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Archive for September, 2014

This week in fundamentals, we learned the knee on belly pin.

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This week in fundamentals, we learned the forward roll, side mount to full mount, guillotine choke defense #1, and defense against being choke while pinned against a wall.

Reference the forward roll, it took time to learn and required practice. I was trying to explain to a white belt but then a brown belt took over.  I tried to break it into steps. 1) one leg steps forward. 2) the opposite arm, hand touches the mat parallel to the front stepping foot but body width apart. 3) once the arm and leg were lined up on the mat, the other arm shot under the arm pit 4) roll over the shoulder. This part of class ended before the white belt had mastered any of it.

The side mount to full mount.  Great move. I emphasized to the white belt in using body weight against an opponent. ” Cien kilos.

Reference the guillotine defense # 1, I didn’t understand this until the third time it was taught.  An important point to remember was that the guillotine choke defense #1 has to be executed immediately.  Once the attacker wrapped the arm around the neck and BEFORE the hips came forward, that was the window of opportunity. If the hips came forward, it was too late for that defense, then one would have to move on to guillotine choke defense #2.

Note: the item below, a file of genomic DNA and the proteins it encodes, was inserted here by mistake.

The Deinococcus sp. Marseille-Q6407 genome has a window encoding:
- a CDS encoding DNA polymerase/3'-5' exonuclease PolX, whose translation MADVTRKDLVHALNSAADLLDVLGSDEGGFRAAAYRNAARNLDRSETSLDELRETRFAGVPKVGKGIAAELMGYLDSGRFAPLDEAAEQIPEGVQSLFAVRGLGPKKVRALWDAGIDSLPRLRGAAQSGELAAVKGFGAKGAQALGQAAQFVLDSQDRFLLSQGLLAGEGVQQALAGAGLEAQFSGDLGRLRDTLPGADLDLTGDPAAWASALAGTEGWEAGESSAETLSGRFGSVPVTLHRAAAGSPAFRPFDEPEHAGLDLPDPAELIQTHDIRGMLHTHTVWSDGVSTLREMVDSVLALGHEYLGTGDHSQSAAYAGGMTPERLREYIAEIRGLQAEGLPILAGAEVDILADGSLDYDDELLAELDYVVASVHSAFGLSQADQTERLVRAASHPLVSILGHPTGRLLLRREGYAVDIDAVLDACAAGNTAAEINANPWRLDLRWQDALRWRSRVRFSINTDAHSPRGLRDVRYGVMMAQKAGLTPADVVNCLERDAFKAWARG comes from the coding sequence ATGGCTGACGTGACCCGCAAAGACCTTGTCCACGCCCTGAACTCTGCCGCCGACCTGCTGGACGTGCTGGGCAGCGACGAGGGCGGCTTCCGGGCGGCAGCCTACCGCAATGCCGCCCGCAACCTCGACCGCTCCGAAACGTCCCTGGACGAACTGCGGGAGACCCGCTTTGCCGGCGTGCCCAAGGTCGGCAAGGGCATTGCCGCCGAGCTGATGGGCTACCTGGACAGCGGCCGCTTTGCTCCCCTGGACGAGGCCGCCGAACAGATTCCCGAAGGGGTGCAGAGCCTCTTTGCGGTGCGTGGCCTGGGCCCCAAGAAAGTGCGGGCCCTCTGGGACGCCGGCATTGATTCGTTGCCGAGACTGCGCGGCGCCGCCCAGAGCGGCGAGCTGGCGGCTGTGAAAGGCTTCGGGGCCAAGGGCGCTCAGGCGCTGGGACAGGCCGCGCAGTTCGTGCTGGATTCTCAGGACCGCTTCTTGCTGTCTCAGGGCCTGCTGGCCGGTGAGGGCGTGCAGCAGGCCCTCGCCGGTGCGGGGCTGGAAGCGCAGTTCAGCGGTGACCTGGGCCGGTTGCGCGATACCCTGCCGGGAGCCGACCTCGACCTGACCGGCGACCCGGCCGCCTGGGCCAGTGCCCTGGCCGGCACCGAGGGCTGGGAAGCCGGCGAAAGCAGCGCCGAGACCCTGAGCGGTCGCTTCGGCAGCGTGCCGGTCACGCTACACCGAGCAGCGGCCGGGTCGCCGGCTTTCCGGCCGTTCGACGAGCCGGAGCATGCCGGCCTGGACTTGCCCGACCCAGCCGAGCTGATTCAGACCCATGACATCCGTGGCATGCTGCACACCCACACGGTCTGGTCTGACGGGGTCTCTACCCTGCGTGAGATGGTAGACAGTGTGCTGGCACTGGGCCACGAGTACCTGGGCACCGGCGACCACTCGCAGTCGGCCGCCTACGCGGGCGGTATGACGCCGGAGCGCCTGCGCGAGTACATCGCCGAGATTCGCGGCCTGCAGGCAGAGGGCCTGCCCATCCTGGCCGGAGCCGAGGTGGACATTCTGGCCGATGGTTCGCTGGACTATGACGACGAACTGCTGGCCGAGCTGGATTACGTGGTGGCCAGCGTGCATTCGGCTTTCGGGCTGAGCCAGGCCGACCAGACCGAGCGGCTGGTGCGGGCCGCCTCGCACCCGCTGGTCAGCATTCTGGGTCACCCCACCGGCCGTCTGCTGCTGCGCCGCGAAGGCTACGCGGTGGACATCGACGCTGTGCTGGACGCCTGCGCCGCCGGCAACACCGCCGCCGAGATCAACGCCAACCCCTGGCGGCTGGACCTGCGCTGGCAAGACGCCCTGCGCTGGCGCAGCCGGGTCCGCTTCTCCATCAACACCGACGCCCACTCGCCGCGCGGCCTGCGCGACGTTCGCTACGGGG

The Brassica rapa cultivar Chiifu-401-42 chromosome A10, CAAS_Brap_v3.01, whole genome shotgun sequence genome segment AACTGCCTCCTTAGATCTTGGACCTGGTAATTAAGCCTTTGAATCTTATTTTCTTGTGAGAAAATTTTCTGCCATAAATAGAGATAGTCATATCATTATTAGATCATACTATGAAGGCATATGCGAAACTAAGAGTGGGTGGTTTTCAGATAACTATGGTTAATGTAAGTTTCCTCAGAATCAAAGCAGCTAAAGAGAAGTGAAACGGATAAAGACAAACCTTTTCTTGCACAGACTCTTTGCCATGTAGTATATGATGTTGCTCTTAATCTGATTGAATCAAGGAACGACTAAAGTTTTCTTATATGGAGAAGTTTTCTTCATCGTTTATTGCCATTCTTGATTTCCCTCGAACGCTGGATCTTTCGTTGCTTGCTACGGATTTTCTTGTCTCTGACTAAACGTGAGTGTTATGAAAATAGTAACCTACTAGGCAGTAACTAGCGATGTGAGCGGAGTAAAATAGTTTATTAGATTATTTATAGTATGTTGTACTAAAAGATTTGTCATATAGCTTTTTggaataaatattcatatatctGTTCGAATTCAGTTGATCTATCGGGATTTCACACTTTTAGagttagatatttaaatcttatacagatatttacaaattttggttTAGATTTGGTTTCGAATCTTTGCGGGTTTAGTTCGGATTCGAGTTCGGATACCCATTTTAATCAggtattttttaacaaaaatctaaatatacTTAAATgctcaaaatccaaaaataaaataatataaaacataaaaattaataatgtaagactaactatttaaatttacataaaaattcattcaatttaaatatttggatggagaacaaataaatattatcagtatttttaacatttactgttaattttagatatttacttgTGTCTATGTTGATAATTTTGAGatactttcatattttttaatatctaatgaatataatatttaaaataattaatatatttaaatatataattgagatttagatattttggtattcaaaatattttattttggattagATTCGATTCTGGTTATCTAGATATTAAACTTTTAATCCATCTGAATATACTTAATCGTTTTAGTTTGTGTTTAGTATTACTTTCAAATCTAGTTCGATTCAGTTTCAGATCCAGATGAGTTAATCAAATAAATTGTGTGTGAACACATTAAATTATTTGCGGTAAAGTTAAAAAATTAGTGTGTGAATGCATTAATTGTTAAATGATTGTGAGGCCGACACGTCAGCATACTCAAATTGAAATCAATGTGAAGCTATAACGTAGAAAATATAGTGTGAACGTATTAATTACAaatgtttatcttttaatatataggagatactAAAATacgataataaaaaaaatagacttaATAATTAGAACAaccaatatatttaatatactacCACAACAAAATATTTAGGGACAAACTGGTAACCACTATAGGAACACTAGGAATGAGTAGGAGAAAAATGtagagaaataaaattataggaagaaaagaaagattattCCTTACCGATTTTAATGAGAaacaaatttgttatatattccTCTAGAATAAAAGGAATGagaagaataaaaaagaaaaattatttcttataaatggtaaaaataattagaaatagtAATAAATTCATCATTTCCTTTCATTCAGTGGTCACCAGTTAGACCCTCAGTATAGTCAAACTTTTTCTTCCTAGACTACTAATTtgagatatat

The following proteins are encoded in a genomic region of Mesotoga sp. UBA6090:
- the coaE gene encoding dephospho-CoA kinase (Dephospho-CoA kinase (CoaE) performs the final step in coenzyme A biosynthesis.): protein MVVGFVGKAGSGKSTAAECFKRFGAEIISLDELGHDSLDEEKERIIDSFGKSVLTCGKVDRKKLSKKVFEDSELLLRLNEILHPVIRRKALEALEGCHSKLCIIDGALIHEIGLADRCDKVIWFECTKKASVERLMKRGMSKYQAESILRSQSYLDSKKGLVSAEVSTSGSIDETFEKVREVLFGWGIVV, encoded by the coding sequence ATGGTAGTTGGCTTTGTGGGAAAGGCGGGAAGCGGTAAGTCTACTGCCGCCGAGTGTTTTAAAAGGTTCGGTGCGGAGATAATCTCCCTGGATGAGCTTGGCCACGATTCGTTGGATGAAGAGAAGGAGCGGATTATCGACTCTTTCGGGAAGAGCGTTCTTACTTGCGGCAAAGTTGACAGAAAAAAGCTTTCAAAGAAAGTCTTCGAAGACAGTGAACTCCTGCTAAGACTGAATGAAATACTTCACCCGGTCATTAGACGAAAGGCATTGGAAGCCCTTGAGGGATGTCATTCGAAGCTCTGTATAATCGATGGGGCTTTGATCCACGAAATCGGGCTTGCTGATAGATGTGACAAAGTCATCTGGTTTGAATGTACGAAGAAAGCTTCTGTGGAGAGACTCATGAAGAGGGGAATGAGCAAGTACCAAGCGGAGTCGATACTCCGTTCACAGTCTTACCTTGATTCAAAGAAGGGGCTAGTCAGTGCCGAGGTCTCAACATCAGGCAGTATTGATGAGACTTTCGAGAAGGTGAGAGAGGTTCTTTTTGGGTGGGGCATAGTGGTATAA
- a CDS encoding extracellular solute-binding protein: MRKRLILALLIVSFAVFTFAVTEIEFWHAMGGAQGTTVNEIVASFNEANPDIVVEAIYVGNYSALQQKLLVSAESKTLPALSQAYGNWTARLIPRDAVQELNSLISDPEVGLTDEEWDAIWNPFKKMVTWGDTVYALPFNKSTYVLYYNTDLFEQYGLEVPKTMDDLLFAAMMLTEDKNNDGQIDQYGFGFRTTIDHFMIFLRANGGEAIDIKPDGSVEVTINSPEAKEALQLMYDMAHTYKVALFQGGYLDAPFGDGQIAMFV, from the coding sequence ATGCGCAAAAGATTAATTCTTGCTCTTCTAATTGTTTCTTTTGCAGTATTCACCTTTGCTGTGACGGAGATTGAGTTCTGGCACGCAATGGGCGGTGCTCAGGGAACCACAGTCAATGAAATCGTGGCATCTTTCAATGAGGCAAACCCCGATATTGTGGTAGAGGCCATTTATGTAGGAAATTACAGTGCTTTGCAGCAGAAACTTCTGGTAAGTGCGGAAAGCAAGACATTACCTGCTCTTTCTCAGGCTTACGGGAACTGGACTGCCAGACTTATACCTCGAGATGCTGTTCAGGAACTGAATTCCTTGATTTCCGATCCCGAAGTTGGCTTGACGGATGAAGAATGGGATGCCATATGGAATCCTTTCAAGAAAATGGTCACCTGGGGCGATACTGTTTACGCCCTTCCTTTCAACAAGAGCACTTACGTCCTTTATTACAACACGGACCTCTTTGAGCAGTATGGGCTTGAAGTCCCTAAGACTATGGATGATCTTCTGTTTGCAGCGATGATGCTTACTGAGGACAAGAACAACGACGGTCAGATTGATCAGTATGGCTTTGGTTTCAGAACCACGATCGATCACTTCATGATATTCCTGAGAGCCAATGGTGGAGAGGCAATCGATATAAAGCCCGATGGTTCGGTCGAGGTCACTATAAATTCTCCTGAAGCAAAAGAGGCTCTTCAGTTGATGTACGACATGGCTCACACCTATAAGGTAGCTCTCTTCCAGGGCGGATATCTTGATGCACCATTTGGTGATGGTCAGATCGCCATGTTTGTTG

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Lately, free time was anything but routine. This week in Jiu Jitsu, I was able to attend advanced grappling. The focus of the class was foot locks and heal hooks, which were techniques on breaking the foot and ankle. As I heard the words of the Professor, I knew the class was going to be hard on the feet and ankles. I paired up with a gentle purple belt and a white belt.  A late arrival, a purple belt, paired up with me.It didn’t go well. I tapped myself out more than I had ever done before.  The ankles and feet were sore for a few days after and I did retain a lot. I felt that I was being pushed to the limit on every technique. I didn’t do any exercise or stretching for a few day afterwards. On the positive side, I have a very good understanding of heel hooks and I will never forget this day.